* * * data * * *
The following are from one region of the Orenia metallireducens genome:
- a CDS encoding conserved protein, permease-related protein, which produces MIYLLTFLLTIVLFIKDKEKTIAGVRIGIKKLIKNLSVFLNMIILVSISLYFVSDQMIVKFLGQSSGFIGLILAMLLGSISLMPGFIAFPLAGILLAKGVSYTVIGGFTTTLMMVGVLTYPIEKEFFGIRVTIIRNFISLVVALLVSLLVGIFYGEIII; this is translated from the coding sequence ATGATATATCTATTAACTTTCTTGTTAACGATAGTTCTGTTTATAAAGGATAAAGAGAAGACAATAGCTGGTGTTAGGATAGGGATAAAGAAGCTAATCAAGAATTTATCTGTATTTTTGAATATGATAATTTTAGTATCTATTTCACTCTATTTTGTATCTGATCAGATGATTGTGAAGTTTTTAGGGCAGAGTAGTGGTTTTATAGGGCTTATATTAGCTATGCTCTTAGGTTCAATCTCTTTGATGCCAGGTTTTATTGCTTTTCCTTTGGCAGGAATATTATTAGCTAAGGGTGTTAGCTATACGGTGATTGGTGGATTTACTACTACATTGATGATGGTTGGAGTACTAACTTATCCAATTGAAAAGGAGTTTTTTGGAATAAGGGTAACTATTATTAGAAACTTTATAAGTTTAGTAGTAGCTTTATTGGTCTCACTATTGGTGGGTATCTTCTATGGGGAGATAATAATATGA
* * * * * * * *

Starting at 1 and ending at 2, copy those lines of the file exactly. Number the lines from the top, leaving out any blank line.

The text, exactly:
The following are from one region of the Orenia metallireducens genome:
- a CDS encoding conserved protein, permease-related protein, which produces MIYLLTFLLTIVLFIKDKEKTIAGVRIGIKKLIKNLSVFLNMIILVSISLYFVSDQMIVKFLGQSSGFIGLILAMLLGSISLMPGFIAFPLAGILLAKGVSYTVIGGFTTTLMMVGVLTYPIEKEFFGIRVTIIRNFISLVVALLVSLLVGIFYGEIII; this is translated from the coding sequence ATGATATATCTATTAACTTTCTTGTTAACGATAGTTCTGTTTATAAAGGATAAAGAGAAGACAATAGCTGGTGTTAGGATAGGGATAAAGAAGCTAATCAAGAATTTATCTGTATTTTTGAATATGATAATTTTAGTATCTATTTCACTCTATTTTGTATCTGATCAGATGATTGTGAAGTTTTTAGGGCAGAGTAGTGGTTTTATAGGGCTTATATTAGCTATGCTCTTAGGTTCAATCTCTTTGATGCCAGGTTTTATTGCTTTTCCTTTGGCAGGAATATTATTAGCTAAGGGTGTTAGCTATACGGTGATTGGTGGATTTACTACTACATTGATGATGGTTGGAGTACTAACTTATCCAATTGAAAAGGAGTTTTTTGGAATAAGGGTAACTATTATTAGAAACTTTATAAGTTTAGTAGTAGCTTTATTGGTCTCACTATTGGTGGGTATCTTCTATGGGGAGATAATAATATGA